What’s a Patient to Do?
If you’ve been denied a medical marijuana card by your primary physician, fear not. There are steps you can take that will help you find the relief you need. Let’s break them down, one by one.
1. Make Sure Marijuana Is Legal In Your State
Most states have launched medical marijuana programs in some form, but others have yet to join the club. If you’re interested in gaining access to marijuana as a means of treating your condition, take some time to find out what your state laws are regarding the use of medical and recreational cannabis. Use this handy map that illustrates the legal status of marijuana in every U.S. state.
2. Find Out Which Conditions Are Pre-Approved
It’s not as simple as asking your doctor for weed. Medical marijuana is only approved for individuals with pre-approved conditions. These include:
- Chemo-related nausea
- Chronic pain from arthritis
- Crohn’s disease
- Hepatitis C
- Multiple sclerosis
- Alzheimer’s disease
- Any terminal illness
3. Seek Out Physicians in Medical Marijuana Programs
In every state, you’ll find physicians that participate in the local medical marijuana network. If you’re interested in using medical marijuana to treat any of the symptoms listed above, or others that you believe may qualify for the use of medical cannabis, contact the doctor nearest you that specializes in these services.
After setting up an appointment with a registered physician, discuss your ailments and your desire to treat them with medical marijuana. If the doctor believes you can find improvement through the use of medical cannabis, you’ll be able to secure a prescription. You can then use this prescription to register with your state as a legally licensed marijuana user.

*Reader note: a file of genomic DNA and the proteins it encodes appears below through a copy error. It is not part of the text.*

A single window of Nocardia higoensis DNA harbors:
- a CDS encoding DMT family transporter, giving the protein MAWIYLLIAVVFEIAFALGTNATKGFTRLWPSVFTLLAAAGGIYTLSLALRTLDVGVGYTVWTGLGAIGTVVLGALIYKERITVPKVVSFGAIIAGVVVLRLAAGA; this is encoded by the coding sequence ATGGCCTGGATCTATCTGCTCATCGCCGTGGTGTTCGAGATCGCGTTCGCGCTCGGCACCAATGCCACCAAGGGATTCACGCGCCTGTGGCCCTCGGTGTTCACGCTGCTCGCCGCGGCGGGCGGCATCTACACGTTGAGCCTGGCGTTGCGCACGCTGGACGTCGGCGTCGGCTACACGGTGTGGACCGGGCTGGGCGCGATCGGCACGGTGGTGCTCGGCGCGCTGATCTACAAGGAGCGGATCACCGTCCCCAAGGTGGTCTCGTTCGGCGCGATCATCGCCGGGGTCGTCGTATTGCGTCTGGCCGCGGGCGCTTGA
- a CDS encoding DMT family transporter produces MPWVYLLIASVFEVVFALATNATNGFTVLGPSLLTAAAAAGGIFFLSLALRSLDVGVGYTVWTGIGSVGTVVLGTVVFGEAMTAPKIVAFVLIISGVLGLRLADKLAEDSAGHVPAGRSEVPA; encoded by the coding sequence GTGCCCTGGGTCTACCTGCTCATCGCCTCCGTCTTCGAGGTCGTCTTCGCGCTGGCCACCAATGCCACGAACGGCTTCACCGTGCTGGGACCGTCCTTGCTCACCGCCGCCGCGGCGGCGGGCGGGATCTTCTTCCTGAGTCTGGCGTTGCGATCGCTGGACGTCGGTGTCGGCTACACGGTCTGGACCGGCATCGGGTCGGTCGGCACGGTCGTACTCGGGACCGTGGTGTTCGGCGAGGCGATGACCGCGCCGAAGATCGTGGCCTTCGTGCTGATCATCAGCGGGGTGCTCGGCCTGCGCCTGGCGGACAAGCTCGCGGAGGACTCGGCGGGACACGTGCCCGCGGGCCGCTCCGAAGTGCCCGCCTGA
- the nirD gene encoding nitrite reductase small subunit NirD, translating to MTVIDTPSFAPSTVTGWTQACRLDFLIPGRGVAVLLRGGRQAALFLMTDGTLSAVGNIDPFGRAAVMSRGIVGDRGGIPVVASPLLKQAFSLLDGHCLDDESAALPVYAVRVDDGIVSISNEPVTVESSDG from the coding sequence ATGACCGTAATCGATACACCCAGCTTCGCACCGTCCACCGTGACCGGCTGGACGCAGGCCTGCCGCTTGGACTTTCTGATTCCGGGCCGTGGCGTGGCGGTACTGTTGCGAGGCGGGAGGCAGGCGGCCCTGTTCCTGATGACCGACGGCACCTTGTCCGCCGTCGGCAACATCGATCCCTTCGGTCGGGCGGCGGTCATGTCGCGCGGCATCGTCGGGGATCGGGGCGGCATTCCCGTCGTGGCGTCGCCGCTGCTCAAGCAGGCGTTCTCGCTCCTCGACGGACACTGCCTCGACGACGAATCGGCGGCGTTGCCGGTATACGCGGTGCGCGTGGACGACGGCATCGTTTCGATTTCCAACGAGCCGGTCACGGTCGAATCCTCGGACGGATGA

4. Register As a User & Find Your Local Dispensary
After you’ve been approved for a medical cannabis prescription, it’s time to register as a medical user with your state. Depending on the state you live in, this can be a voluntary or a mandatory process, so it’s important that you speak with your doctor to determine how the process works.
The purpose of registration is to notify law enforcement that you can use medical cannabis, and are legally allowed to have it in your possession. This will help you avoid any trouble with the law, and you can’t be arrested if found with marijuana on your person.
Once you’ve registered with your state, find the dispensary nearest you and prepare for your first dispensary experience! This may be a nerve-wracking experience for some, but we’ve provided all the information you’ll need to make it a breeze.
5. Use Your Medical Cannabis Responsibly
Keep in mind that you’ve been granted permission to use a substance that isn’t available to the general public in every state. Always use medical cannabis in private and avoid smoking in places where it isn’t allowed. When you’re traveling with medicine, keep your medical ID with you at all times. Treat your medical cannabis the same way you’d treat alcohol or prescription medications; keep it away from minors and don’t share it with the general public. Doing so can be an immediate cause for the revocation of your license along with fines or jail time.
Enjoy the Benefits to Come
Both medical and recreational cannabis are substances that everyone deserves an opportunity to enjoy. The world may still have a stigma against weed, but slowly that stigma is changing with time and reformation.
If you find yourself seeking the many benefits of medical cannabis, don’t be afraid to contact your doctor to discuss your options. If you’ve been denied a prescription, remember to be understanding and open-minded; this isn’t a black and white issue. From there, find out what your treatment options are and seek a licensed physician that’s capable of prescribing medical cannabis in your community. Once you’ve secured your prescription, it’s time to enjoy the many benefits that this powerful plant has to offer.
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*Statements made on hellodiem.com have not been evaluated by the U.S. Food and Drug Administration. These products are not intended to diagnose, treat, cure or prevent any disease. Information provided by this website or this company is not a substitute for individual medical advice.